Aim: Shift workers have a high risk of cardiovascular disease (CVD). Systemic inflammation measured has been associated with the risk of CVD onset, in addition to classical risk factors. However, the association between work schedule and inflammatory cytokine levels remains unclear. The purpose of this study was to examine the association between work schedule and interleukin-6 (IL-6)/high-sensitivity C-reactive protein (hs-CRP) levels among Japanese workers.
Methods: The present cross-sectional study was a part of the Japanese Study of Health, Occupation and Psychosocial Factors Related Equity (J-HOPE). A total of 5259 persons who measured inflammatory cytokine were analyzed in this study. One-way analysis of variance was used to test log-transformed IL-6/hs-CRP differences by work schedule. Multiple regression analysis was used to examine the difference adjusted for other possible CVD risk factors.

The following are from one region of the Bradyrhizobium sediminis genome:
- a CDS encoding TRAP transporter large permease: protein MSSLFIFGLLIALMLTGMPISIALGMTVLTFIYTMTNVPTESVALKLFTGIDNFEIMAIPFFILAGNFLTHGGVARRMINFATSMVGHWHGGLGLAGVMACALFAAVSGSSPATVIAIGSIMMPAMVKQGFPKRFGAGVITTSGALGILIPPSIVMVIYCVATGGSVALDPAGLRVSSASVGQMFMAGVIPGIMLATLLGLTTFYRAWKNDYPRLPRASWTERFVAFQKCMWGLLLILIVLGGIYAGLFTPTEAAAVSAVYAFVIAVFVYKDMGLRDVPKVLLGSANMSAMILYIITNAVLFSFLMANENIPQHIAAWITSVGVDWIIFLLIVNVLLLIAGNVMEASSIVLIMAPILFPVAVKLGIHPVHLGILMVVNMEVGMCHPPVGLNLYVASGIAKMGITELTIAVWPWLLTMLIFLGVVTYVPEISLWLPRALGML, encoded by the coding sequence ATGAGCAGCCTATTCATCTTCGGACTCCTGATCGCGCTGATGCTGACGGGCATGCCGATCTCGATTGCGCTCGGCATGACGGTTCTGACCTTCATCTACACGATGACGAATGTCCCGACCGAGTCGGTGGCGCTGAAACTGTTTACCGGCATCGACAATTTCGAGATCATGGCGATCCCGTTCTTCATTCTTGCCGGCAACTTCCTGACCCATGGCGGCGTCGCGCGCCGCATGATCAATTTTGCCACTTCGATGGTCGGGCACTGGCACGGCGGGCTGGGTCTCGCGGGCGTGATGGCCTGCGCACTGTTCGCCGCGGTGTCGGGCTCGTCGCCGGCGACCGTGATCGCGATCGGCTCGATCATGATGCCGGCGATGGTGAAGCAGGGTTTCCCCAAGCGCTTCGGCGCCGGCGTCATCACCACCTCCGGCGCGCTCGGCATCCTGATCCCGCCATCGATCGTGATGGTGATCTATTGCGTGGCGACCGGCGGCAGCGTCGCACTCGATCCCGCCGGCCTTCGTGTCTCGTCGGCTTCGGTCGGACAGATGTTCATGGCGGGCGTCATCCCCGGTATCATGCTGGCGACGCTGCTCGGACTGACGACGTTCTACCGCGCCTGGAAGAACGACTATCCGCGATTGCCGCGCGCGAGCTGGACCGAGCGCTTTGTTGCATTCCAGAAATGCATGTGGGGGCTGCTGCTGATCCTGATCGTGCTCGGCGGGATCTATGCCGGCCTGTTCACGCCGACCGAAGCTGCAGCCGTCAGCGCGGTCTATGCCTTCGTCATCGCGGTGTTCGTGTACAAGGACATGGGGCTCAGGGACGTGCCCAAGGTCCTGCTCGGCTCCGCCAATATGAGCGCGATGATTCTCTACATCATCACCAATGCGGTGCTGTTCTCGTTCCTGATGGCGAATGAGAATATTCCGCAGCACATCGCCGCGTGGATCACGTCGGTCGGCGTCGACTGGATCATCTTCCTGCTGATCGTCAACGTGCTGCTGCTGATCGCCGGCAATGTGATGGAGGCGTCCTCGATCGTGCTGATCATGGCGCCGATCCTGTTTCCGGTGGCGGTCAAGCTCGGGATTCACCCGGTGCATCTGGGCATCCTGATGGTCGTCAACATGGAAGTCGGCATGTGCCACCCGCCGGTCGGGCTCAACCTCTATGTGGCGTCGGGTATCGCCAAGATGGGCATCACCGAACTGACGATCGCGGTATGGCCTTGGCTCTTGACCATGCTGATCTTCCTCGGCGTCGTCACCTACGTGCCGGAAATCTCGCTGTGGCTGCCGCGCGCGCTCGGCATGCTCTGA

Results: There were 3660 participants who had a regular work schedule; the remaining schedules were shift work without night work for 181 participants, shift work with night work for 1276 participants, and only night work for 142 participants. The unadjusted model showed that only night workers were significantly related to high levels of IL-6 compared with regular workers. Even in the multiple regression analysis, the higher level of IL-6 among only night workers remained significant (β=0.058, P=0.01). On the contrary, hs-CRP was not.
Conclusion: The present study revealed that only night shift work is significantly associated with high levels of IL-6 in Japanese workers. These observations help us understand the mechanism for the association between work schedule and CVD onset.